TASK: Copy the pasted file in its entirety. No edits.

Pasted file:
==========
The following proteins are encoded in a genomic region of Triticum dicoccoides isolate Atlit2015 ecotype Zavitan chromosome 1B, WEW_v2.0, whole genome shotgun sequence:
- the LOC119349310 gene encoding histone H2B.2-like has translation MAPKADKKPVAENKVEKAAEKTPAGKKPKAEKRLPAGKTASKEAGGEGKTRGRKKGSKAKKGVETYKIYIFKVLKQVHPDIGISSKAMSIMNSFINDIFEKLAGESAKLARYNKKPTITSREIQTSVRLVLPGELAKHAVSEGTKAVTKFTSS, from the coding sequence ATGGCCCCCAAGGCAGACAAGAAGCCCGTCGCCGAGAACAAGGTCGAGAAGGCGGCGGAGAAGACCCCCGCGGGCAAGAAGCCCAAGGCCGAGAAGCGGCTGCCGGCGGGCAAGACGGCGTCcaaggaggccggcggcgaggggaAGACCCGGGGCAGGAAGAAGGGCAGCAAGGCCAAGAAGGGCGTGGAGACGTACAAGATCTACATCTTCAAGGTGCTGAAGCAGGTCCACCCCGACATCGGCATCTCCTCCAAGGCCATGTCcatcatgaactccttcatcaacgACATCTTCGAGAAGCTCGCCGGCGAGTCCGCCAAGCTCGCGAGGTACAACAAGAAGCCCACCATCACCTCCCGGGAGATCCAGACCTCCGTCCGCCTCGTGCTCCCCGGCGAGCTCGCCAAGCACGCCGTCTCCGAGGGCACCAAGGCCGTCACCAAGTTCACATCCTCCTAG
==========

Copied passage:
The following proteins are encoded in a genomic region of Triticum dicoccoides isolate Atlit2015 ecotype Zavitan chromosome 1B, WEW_v2.0, whole genome shotgun sequence:
- the LOC119349310 gene encoding histone H2B.2-like has translation MAPKADKKPVAENKVEKAAEKTPAGKKPKAEKRLPAGKTASKEAGGEGKTRGRKKGSKAKKGVETYKIYIFKVLKQVHPDIGISSKAMSIMNSFINDIFEKLAGESAKLARYNKKPTITSREIQTSVRLVLPGELAKHAVSEGTKAVTKFTSS, from the coding sequence ATGGCCCCCAAGGCAGACAAGAAGCCCGTCGCCGAGAACAAGGTCGAGAAGGCGGCGGAGAAGACCCCCGCGGGCAAGAAGCCCAAGGCCGAGAAGCGGCTGCCGGCGGGCAAGACGGCGTCcaaggaggccggcggcgaggggaAGACCCGGGGCAGGAAGAAGGGCAGCAAGGCCAAGAAGGGCGTGGAGACGTACAAGATCTACATCTTCAAGGTGCTGAAGCAGGTCCACCCCGACATCGGCATCTCCTCCAAGGCCATGTCcatcatgaactccttcatcaacgACATCTTCGAGAAGCTCGCCGGCGAGTCCGCCAAGCTCGCGAGGTACAACAAGAAGCCCACCATCACCTCCCGGGAGATCCAGACCTCCGTCCGCCTCGTGCTCCCCGGCGAGCTCGCCAAGCACGCCGTCTCCGAGGGCACCAAGGCCGTCACCAAGTTCACATCCTCCTAG